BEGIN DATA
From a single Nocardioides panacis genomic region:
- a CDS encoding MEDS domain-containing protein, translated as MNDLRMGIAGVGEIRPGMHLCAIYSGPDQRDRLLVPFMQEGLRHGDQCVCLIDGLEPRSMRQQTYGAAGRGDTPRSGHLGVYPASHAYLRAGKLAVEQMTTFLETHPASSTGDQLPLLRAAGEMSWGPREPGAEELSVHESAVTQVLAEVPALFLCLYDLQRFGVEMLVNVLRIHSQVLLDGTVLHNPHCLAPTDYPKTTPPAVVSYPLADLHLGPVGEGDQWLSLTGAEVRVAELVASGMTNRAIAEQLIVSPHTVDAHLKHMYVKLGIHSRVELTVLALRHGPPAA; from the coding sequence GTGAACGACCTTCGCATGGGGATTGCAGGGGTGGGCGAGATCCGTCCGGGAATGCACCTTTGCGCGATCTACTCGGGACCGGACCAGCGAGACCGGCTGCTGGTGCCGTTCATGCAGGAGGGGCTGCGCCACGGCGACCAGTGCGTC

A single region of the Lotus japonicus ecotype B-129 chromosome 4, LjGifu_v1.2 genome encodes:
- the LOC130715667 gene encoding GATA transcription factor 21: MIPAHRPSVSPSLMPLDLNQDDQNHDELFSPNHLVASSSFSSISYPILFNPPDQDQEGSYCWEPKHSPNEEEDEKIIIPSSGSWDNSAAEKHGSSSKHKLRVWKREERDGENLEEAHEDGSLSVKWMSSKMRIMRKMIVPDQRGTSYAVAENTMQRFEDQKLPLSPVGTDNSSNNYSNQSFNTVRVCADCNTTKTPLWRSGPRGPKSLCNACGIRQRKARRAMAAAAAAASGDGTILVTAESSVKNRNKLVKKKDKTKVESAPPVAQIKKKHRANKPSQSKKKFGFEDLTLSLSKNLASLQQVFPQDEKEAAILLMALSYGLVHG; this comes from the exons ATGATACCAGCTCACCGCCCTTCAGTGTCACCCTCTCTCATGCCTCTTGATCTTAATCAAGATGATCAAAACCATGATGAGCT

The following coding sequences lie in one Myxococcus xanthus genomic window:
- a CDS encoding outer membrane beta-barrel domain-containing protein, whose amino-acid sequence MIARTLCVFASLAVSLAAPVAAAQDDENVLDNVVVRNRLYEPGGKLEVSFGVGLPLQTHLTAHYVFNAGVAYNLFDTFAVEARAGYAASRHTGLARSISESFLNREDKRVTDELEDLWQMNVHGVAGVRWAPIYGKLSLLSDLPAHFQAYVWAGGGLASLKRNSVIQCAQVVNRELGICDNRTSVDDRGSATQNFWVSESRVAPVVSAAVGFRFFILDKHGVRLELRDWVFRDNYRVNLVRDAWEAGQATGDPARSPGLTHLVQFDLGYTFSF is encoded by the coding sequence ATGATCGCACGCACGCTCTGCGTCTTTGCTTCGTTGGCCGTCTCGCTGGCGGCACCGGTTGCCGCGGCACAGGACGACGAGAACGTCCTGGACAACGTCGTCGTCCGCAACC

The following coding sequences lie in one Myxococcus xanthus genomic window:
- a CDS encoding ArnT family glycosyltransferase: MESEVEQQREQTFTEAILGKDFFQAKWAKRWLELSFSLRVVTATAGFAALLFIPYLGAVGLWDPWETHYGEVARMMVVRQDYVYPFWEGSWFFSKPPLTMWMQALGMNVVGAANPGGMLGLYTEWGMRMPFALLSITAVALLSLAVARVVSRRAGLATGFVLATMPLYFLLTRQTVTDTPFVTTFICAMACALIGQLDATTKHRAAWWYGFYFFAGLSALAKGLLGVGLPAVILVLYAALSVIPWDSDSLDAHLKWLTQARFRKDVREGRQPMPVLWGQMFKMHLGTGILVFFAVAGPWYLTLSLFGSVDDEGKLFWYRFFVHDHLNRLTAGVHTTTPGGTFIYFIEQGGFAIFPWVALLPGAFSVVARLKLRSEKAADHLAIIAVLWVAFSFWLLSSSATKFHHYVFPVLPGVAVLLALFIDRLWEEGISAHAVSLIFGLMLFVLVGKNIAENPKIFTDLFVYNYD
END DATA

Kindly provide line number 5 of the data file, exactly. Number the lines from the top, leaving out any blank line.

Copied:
The following coding sequences lie in one Myxococcus xanthus genomic window: